More than one month after an earthquake devastated areas of Pakistan's northern Karakoram Mountains, relief supplies are continuing to arrive in the country.
More than one month after an earthquake devastated areas of Pakistan's northern Karakoram Mountains, relief supplies are continuing to arrive in the country. On Monday (3 February), hundreds of tons of medical supplies (contributed by the U.S.S.R.) arrived at Islamabad airport, south of the disaster area.
The supplies were accompanied by a team of Soviet military officials, who supervised the unloading process.
The U.S.S.R.'s contribution came in conjunction with donations of blankets, food, shelter facilities and money from many other countries, following Pakistan's Premier Zulfikar Ali Bhutto's appeal for aid for the disaster victims.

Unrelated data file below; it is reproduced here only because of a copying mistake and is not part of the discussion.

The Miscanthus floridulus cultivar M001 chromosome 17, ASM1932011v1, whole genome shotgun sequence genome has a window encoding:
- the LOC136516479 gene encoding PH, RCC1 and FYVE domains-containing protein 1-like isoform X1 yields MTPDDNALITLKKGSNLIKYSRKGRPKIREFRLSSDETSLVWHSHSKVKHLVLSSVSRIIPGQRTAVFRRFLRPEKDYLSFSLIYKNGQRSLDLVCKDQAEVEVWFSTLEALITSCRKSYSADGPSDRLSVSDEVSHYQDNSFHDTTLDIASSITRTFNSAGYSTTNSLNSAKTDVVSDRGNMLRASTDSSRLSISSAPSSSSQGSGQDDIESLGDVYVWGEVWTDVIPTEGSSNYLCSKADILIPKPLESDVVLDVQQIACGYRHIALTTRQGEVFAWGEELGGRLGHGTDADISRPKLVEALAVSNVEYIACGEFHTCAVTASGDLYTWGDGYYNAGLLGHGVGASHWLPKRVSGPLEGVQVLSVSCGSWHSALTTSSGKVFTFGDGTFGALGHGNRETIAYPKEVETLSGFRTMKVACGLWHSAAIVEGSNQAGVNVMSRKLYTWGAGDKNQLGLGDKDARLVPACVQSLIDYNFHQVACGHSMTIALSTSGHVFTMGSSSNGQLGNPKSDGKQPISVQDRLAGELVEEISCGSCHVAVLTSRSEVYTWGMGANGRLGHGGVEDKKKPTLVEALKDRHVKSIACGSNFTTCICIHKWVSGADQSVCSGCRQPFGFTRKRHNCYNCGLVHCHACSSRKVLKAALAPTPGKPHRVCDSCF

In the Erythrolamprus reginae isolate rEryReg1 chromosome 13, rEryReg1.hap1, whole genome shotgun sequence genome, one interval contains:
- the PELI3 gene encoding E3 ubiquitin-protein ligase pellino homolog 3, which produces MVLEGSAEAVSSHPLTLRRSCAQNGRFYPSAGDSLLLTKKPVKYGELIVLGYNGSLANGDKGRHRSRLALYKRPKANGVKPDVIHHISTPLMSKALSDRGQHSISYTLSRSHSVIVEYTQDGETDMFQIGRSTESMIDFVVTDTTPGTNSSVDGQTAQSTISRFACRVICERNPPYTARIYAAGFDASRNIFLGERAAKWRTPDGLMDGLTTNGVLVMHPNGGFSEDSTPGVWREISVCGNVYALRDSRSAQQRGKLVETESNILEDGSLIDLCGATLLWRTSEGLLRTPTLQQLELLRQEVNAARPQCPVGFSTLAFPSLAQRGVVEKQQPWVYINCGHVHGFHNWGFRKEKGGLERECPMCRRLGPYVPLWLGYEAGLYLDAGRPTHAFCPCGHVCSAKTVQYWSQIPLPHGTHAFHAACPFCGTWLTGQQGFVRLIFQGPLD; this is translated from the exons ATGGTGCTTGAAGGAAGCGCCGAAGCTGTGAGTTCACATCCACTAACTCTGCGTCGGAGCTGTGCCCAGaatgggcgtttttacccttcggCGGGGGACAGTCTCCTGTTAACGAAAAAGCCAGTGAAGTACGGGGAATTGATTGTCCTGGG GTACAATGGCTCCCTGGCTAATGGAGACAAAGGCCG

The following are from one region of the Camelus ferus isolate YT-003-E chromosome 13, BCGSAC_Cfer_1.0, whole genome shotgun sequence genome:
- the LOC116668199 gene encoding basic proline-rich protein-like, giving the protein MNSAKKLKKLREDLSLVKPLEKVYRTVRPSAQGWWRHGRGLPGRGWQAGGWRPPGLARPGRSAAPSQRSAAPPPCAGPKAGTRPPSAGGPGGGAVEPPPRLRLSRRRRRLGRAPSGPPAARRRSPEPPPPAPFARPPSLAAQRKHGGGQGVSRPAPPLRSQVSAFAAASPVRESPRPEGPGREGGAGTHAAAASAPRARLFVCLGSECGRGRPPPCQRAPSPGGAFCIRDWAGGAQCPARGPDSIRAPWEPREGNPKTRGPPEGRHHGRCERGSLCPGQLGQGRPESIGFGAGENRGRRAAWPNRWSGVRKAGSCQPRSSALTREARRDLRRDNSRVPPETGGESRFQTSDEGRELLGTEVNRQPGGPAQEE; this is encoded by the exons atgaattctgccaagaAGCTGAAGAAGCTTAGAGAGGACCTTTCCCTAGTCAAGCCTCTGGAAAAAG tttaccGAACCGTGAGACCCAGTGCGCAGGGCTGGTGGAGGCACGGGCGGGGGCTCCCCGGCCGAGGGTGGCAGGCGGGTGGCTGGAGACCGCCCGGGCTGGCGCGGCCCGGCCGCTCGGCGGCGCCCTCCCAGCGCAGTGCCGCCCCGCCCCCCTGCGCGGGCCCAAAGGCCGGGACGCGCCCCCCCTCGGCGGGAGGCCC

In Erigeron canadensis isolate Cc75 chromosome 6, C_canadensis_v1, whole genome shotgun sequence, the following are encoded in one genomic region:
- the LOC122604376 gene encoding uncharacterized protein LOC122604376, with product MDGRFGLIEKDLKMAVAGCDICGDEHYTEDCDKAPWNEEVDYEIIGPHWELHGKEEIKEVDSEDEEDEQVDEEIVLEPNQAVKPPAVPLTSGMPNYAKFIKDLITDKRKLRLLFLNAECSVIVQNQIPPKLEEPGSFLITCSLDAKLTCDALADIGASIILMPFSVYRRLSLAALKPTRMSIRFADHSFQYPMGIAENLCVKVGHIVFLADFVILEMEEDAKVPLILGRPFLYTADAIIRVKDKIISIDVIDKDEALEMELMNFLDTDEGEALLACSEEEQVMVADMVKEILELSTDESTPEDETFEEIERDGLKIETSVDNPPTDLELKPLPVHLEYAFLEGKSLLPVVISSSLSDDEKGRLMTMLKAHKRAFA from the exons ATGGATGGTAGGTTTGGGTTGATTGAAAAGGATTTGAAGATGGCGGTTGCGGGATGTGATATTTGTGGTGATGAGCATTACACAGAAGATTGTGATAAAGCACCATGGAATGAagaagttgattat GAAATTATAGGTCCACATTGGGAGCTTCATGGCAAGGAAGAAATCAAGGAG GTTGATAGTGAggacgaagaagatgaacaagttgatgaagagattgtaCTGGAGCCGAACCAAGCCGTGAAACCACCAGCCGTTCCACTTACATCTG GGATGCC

Much assistance has been given to Pakistan by brother Moslem states, including Saudi Arabia, the United Arab Emirates and Libya. Western nations have also contributed, as have a number of international aid associations, including the International Red Cross and United Nations organisations.
The relief programme has been held up because of poor weather and a series of minor earth tremors. Road links with the disaster area were cut by the earthquake, and conditions for air transport into the mountains have been difficult.